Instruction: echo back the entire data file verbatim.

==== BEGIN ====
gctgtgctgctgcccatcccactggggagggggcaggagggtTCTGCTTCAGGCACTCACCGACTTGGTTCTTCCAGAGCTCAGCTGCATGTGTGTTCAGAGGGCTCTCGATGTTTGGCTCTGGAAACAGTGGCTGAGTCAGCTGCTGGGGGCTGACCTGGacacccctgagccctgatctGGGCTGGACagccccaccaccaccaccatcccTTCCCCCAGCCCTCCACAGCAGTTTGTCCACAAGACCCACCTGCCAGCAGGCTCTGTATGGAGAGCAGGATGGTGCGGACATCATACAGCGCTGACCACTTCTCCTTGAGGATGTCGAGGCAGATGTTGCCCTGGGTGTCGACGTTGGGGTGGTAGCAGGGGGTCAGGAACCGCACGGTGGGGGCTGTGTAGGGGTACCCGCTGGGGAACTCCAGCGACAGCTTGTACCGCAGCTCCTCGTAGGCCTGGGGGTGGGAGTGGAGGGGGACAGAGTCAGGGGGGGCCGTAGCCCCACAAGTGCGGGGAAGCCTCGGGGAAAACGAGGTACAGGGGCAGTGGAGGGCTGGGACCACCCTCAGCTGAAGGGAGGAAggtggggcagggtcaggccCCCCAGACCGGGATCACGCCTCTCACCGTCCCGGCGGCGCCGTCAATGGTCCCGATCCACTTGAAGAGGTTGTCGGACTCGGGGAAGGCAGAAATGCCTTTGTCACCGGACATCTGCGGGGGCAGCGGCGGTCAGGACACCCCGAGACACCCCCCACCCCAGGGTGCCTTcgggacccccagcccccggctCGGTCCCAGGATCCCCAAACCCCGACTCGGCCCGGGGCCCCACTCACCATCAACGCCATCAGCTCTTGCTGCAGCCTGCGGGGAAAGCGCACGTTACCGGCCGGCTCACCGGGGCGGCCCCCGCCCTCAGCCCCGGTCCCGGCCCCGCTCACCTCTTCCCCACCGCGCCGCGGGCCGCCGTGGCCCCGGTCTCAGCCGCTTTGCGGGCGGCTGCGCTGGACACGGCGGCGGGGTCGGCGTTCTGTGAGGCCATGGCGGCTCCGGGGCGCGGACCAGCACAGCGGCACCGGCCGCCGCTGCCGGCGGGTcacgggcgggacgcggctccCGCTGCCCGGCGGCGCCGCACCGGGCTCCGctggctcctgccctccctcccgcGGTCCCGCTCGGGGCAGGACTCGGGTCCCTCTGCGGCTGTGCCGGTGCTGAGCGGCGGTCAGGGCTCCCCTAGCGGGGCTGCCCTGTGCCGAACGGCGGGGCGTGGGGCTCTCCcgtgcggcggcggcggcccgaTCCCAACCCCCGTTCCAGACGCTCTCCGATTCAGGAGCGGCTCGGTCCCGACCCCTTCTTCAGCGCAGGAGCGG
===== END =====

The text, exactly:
gctgtgctgctgcccatcccactggggagggggcaggagggtTCTGCTTCAGGCACTCACCGACTTGGTTCTTCCAGAGCTCAGCTGCATGTGTGTTCAGAGGGCTCTCGATGTTTGGCTCTGGAAACAGTGGCTGAGTCAGCTGCTGGGGGCTGACCTGGacacccctgagccctgatctGGGCTGGACagccccaccaccaccaccatcccTTCCCCCAGCCCTCCACAGCAGTTTGTCCACAAGACCCACCTGCCAGCAGGCTCTGTATGGAGAGCAGGATGGTGCGGACATCATACAGCGCTGACCACTTCTCCTTGAGGATGTCGAGGCAGATGTTGCCCTGGGTGTCGACGTTGGGGTGGTAGCAGGGGGTCAGGAACCGCACGGTGGGGGCTGTGTAGGGGTACCCGCTGGGGAACTCCAGCGACAGCTTGTACCGCAGCTCCTCGTAGGCCTGGGGGTGGGAGTGGAGGGGGACAGAGTCAGGGGGGGCCGTAGCCCCACAAGTGCGGGGAAGCCTCGGGGAAAACGAGGTACAGGGGCAGTGGAGGGCTGGGACCACCCTCAGCTGAAGGGAGGAAggtggggcagggtcaggccCCCCAGACCGGGATCACGCCTCTCACCGTCCCGGCGGCGCCGTCAATGGTCCCGATCCACTTGAAGAGGTTGTCGGACTCGGGGAAGGCAGAAATGCCTTTGTCACCGGACATCTGCGGGGGCAGCGGCGGTCAGGACACCCCGAGACACCCCCCACCCCAGGGTGCCTTcgggacccccagcccccggctCGGTCCCAGGATCCCCAAACCCCGACTCGGCCCGGGGCCCCACTCACCATCAACGCCATCAGCTCTTGCTGCAGCCTGCGGGGAAAGCGCACGTTACCGGCCGGCTCACCGGGGCGGCCCCCGCCCTCAGCCCCGGTCCCGGCCCCGCTCACCTCTTCCCCACCGCGCCGCGGGCCGCCGTGGCCCCGGTCTCAGCCGCTTTGCGGGCGGCTGCGCTGGACACGGCGGCGGGGTCGGCGTTCTGTGAGGCCATGGCGGCTCCGGGGCGCGGACCAGCACAGCGGCACCGGCCGCCGCTGCCGGCGGGTcacgggcgggacgcggctccCGCTGCCCGGCGGCGCCGCACCGGGCTCCGctggctcctgccctccctcccgcGGTCCCGCTCGGGGCAGGACTCGGGTCCCTCTGCGGCTGTGCCGGTGCTGAGCGGCGGTCAGGGCTCCCCTAGCGGGGCTGCCCTGTGCCGAACGGCGGGGCGTGGGGCTCTCCcgtgcggcggcggcggcccgaTCCCAACCCCCGTTCCAGACGCTCTCCGATTCAGGAGCGGCTCGGTCCCGACCCCTTCTTCAGCGCAGGAGCGG